Road To Ruin

      In the coming century, America is going to pay a heavy price for the piss-poor urban planning which occurred in the last century.
      This thought struck me while I was sitting in a traffic jam the other day, near the very beginning of my daily 45 minute, 25 mile drive to the courthouse in Clearwater, Florida.
      In all honesty it’s not really fair to use the Tampa metropolitan area as a basis for criticizing this country’s planning failures. Simply put the people responsible for laying out this area’s roads either had heavy drinking problems or carried around the group I.Q. of a comatose dunce. For example, the peninsula of south Tampa, the most desirable place to live in Tampa, is generally accessible by three roads running north-south. Two of these roads are two-lane roads, and the third, the major north-south thoroughfare, is four lanes, with no center turning lane.
      Toss in the fact this area is pressed up against a coastline and you’ve got the potential for some truly idiotic planning.
      But then again, this is probably the best place to base my initial assessment, because it strikes at the heart of how short-sighted American urban planning was in the 20th century. This was a century when people responsible for long-term planning had the luxury of ignoring such theoretical concepts as the future and population growth. If you don’t believe me, take a look at any mid to large sized city which experienced significant growth after the Model T started rolling off the assembly line.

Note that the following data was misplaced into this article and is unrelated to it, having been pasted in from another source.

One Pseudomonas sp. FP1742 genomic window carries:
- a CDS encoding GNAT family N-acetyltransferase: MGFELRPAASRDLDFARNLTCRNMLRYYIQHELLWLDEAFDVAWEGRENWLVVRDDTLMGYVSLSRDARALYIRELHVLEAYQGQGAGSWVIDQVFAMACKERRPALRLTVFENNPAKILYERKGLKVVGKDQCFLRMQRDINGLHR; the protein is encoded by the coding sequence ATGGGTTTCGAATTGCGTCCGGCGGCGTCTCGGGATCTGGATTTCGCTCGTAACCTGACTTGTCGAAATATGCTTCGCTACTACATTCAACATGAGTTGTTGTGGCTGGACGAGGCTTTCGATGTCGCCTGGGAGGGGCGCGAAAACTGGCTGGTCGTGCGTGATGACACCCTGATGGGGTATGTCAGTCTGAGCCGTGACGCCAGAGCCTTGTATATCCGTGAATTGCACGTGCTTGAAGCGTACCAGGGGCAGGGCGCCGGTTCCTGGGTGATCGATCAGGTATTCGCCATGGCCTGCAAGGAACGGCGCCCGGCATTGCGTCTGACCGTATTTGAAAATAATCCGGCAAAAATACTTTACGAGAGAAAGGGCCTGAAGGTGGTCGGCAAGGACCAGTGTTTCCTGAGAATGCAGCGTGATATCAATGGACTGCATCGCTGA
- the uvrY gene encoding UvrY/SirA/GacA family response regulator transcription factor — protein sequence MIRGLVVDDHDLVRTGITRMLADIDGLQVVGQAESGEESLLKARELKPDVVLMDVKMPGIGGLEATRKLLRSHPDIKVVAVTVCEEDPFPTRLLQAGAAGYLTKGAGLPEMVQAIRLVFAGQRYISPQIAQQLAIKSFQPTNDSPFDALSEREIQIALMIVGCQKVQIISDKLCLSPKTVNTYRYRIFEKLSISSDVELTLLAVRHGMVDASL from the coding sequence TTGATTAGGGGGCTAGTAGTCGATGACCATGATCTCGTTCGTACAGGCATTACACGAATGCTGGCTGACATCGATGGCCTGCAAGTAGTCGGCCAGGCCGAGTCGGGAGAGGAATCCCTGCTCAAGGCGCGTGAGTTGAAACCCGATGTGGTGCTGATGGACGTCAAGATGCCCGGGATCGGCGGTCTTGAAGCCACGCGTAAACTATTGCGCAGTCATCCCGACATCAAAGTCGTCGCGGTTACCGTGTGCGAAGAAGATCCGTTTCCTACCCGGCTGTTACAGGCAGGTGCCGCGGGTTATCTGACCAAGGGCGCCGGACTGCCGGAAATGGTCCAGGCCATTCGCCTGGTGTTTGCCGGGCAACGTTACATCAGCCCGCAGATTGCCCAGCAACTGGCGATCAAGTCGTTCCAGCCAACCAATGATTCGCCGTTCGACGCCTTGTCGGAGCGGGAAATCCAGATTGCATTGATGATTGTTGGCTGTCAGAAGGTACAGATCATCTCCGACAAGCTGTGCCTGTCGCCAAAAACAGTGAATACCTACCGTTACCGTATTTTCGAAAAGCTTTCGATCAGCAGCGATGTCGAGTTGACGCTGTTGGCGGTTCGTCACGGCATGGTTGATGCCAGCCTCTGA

Tampa is one example. Dallas is another. Orlando is another. Atlanta is another. The Washington D.C. area is another. Vegas. Austin. Phoenix. I could go on. All day.
     American cities grew fat in the 20th century, not tall. In other words, city planners took unlimited land, coupled with the enormous rise of the automobile, and started laying out cities that presumed that people would have access to cars. Forever. So instead of legitimate downtowns where people work and live, most American cities these days have elaborate ghost towns that masquerade as a downtown. Sure they look good, there’s just nobody there after dark.
     People drive everywhere. To work. To go shopping. To go to bars, grocery stores and so on and so on. Very few people walk to do these things, or ride bikes, or even ride public transit. It’s because Americans have been conditioned to believe every house should have its own property and every building should only be one house. God forbid you have one large building with seven or eight row houses in it and city permission for a grocery store at the corner.
     Zoning laws certainly don’t help. In my neighborhood, within walking distance which I’ll consider to be about a mile give or take, there’s one pizza place, two gas stations, two funeral homes and a boat dealership (go figure). That’s it. There’s no neighborhood bar, or hardware store, or grocery store. The newest Starbucks in Tampa had to jump through some pretty stupid hoops to get permission to build about two miles from my house. The closest grocery store is three miles away. And I live in an old neighborhood that was first laid out before 1920, back when cars still carried the hint of indulgent luxury.
     So now we find ourselves in the midst of a gas crisis. People are starting to wonder how they’re going to live in the coming years and decades if oil prices keep climbing. Cities are starting to realize they should have been more responsible. All of a sudden talk is being bandied about for the need for light rail…to replace the light rail systems that existed before the rise of cars.
     I don’t want anyone to think I’m some green freak on a high horse who rides a bike everywhere. I don’t even own a bike. To me “freegan” is a fancy word for bum, and I intentionally dumped some paint thinner in the alley behind my house on Earth Day as a sort of silent protest.
     I drive. Everywhere. I have to, because there are no such things as neighborhood stores anymore. That’s 20th century American urban planning for you. It’s going to make the 21st century a real gas.

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